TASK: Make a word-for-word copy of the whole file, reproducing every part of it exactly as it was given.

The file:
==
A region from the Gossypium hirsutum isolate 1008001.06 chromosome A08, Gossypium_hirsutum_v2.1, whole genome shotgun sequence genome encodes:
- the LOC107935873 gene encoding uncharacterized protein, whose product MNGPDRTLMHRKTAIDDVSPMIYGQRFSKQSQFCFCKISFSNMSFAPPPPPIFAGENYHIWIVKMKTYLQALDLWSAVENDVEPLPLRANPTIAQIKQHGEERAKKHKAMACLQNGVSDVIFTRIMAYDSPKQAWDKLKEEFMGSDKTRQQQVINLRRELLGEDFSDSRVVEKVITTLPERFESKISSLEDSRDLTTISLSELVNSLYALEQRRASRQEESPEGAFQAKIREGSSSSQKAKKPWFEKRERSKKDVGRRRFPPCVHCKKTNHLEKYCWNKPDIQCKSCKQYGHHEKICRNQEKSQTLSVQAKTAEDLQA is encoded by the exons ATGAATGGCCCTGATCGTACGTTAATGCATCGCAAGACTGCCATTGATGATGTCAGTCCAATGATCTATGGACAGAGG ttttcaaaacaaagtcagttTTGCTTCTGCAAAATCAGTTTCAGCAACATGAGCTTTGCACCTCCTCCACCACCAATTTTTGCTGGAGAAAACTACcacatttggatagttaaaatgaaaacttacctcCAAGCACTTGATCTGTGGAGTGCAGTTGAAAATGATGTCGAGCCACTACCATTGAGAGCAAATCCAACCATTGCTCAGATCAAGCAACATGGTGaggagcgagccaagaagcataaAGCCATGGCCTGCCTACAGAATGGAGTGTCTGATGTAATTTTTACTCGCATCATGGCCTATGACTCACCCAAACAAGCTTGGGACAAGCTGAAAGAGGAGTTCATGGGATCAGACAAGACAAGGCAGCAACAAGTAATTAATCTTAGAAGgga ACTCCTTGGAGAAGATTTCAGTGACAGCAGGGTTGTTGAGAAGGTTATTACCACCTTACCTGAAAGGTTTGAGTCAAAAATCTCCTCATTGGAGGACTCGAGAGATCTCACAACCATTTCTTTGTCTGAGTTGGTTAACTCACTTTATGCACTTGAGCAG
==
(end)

A region from the Gossypium hirsutum isolate 1008001.06 chromosome A08, Gossypium_hirsutum_v2.1, whole genome shotgun sequence genome encodes:
- the LOC107935873 gene encoding uncharacterized protein, whose product MNGPDRTLMHRKTAIDDVSPMIYGQRFSKQSQFCFCKISFSNMSFAPPPPPIFAGENYHIWIVKMKTYLQALDLWSAVENDVEPLPLRANPTIAQIKQHGEERAKKHKAMACLQNGVSDVIFTRIMAYDSPKQAWDKLKEEFMGSDKTRQQQVINLRRELLGEDFSDSRVVEKVITTLPERFESKISSLEDSRDLTTISLSELVNSLYALEQRRASRQEESPEGAFQAKIREGSSSSQKAKKPWFEKRERSKKDVGRRRFPPCVHCKKTNHLEKYCWNKPDIQCKSCKQYGHHEKICRNQEKSQTLSVQAKTAEDLQA is encoded by the exons ATGAATGGCCCTGATCGTACGTTAATGCATCGCAAGACTGCCATTGATGATGTCAGTCCAATGATCTATGGACAGAGG ttttcaaaacaaagtcagttTTGCTTCTGCAAAATCAGTTTCAGCAACATGAGCTTTGCACCTCCTCCACCACCAATTTTTGCTGGAGAAAACTACcacatttggatagttaaaatgaaaacttacctcCAAGCACTTGATCTGTGGAGTGCAGTTGAAAATGATGTCGAGCCACTACCATTGAGAGCAAATCCAACCATTGCTCAGATCAAGCAACATGGTGaggagcgagccaagaagcataaAGCCATGGCCTGCCTACAGAATGGAGTGTCTGATGTAATTTTTACTCGCATCATGGCCTATGACTCACCCAAACAAGCTTGGGACAAGCTGAAAGAGGAGTTCATGGGATCAGACAAGACAAGGCAGCAACAAGTAATTAATCTTAGAAGgga ACTCCTTGGAGAAGATTTCAGTGACAGCAGGGTTGTTGAGAAGGTTATTACCACCTTACCTGAAAGGTTTGAGTCAAAAATCTCCTCATTGGAGGACTCGAGAGATCTCACAACCATTTCTTTGTCTGAGTTGGTTAACTCACTTTATGCACTTGAGCAG